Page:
Office Hours: Here's the way to stop Trump's presidential bid -- but should we try?
Or would it lead to more division and chaos?
Section 3 of the 14th Amendment to the United States Constitution — known as the “Disqualification Clause” — expressly bars anyone from holding “any office, civil or military, under the United States” who “engaged in insurrection” against the Constitution after previously swearing to uphold it “as an officer of the United States.”
The former guy has made it clear he intends to run for president in 2024. (Trump’s political operation just reported having $122 million in the bank, more than double the cash on hand of the Republican National Committee.)
It would seem that the Disqualification Clause extends to Trump. Consider just the last few days:
On Sunday, Trump virtually admitted his effort to overturn the outcome of the election. “Mike Pence did have the right to change the outcome,” he wrote, “and they now want to take that right away. Unfortunately, he didn't exercise that power, he could have overturned the Election!"
Yesterday Trump released a statement calling for Pence to be investigated for not rejecting electoral votes that went to Biden.
On Monday, it was reported that Trump had prepared two executive orders to enable his loyalists to seize voting machines after the 2020 election-- one authorizing the Pentagon to seize the machines, the other authorizing the Department of Homeland Security to seize them. (The New York Times also reports that, according to people with firsthand knowledge, Trump was directly involved in the plans.)
And, of course, Trump’s attempted coup continues – as he riles up crowds with his Big Lie, urges states to suppress votes, encourages loyalists to run for secretary of state and other pivotal election-related positions in state government, and even hints at more violence if he’s prosecuted.
So how exactly can the Constitution’s Disqualification Clause be used to stop Trump’s rerun for President? A lawsuit filed in January in North Carolina shows the way. A group of registered voters there have invoked the 14th Amendment to disqualify Rep. Madison Cawthorn from running again for a seat in the House in 2022, based on his support for the January 2021 riot at the U.S. Capitol.
True, these North Carolina voters are relying on a provision of North Carolina law that allows them to raise a “reasonable suspicion” that a would-be candidate is legally unqualified for the office he is seeking, and then shifts the burden of proof to the candidate.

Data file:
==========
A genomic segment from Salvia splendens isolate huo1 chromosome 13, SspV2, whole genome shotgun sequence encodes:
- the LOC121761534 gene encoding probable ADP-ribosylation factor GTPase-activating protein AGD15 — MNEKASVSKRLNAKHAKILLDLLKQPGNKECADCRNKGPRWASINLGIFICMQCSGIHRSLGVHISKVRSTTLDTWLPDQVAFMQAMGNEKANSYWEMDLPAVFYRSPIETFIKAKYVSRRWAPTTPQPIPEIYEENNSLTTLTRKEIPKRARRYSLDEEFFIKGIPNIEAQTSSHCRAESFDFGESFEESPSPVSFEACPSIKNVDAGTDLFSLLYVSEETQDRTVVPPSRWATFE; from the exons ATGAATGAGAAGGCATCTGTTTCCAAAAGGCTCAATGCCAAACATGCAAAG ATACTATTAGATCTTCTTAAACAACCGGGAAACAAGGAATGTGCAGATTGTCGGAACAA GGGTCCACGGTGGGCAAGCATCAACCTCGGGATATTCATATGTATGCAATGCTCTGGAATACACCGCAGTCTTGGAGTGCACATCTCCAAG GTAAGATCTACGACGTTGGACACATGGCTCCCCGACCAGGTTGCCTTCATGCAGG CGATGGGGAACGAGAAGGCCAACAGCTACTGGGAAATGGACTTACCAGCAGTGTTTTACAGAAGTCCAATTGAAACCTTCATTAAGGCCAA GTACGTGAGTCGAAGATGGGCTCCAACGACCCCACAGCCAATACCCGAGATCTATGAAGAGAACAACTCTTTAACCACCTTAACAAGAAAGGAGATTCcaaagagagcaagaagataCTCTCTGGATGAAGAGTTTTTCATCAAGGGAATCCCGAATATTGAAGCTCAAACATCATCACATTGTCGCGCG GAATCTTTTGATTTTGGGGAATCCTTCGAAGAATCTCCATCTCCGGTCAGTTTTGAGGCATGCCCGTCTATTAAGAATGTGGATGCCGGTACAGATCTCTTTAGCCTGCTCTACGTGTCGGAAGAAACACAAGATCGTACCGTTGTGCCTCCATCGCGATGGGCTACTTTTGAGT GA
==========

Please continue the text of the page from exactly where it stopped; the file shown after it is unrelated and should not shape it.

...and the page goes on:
But all states require their election authorities to make some sort of evidence-based decision about whether candidates are eligible to run for a particular office — including for President. And all states are bound by the 14th Amendment to the Constitution.
So today’s Office Hours question is: Should we follow the model of the voters in North Carolina and seek to invalidate Trump’s likely candidacy for president, on the basis of the 14th Amendment? Or would a national movement along these lines fuel further division and play into Trump’s hands?
Please share your views. (As usual, I’ll chime in about 10 am PT, 1 pm ET.)
Okay, my two cents (reserving the right to continue to comment through the day!)
I’m with most of you who (1) don’t want Trump near the White House again, and (2) want him and every one of his co-conspirators brought to justice. But I’m not sure the 14th Amendment Section 3 is the way to go to achieve the first objective.
Here’s why: Assume that once Trump announces he’s running for president, he’s confronted with a barrage of petitions to state election authorities claiming that the 14th Amendment’s Section 3 bars him from the White House. Some election authorities will surely disqualify him; others won’t. In states that disqualify him, Trump’s campaign will in all likelihood run a proxy candidate as a stand-in to deprive Biden (or whomever the Democrats nominate) of an Electoral College majority.
What then? On January 6, 2025, Kamala Harris will preside over a Joint Session of Congress to count the votes. But with three candidates in the running (Biden or another Democratic candidate, Trump’s proxy, and Trump himself) she may find that none of them has won a majority of the electoral votes. And what then? The 12th Amendment gives the job of choosing the president to the House, with each state having one vote. And since there are more Republican states than Democratic ones (as measured by their congressional delegations), Trump wins.
But this could be a long, drawn-out process, as Democrats and Republicans first challenge the electoral college votes and then the makeup of the state delegations. What happens to the presidency in the meantime? According to the Presidential Succession Act of 1947, it goes to the Speaker of the House of Representatives. And who’s that likely to be? If Republicans get control of the House in 2022, which at this point seems likely, it will be Kevin McCarthy as Interim President of the United States.
This scenario isn’t as fanciful as it sounds. I’ve spoken to a number of constitutional law scholars who tell me it’s quite likely, if states challenge Trump’s candidacy via Section 3 of the 14th Amendment.
This doesn’t mean Trump will get the GOP nomination. It doesn’t mean he won’t be prosecuted (as you know, cases against him are proceeding in New York and Georgia, and it’s entirely possible Attorney General Garland is building a case against Trump for treason). It simply means that Section 3 of the 14th Amendment may not be the best vehicle for pushing Trump off course for the presidency.
The deeper issue is how to heal the viciously angry divisions in America that Trump has exploited and widened. I don’t know the answer, but I do take some encouragement from recent polls that show his support among self-described Republicans waning.
Keep reading with a 7-day free trial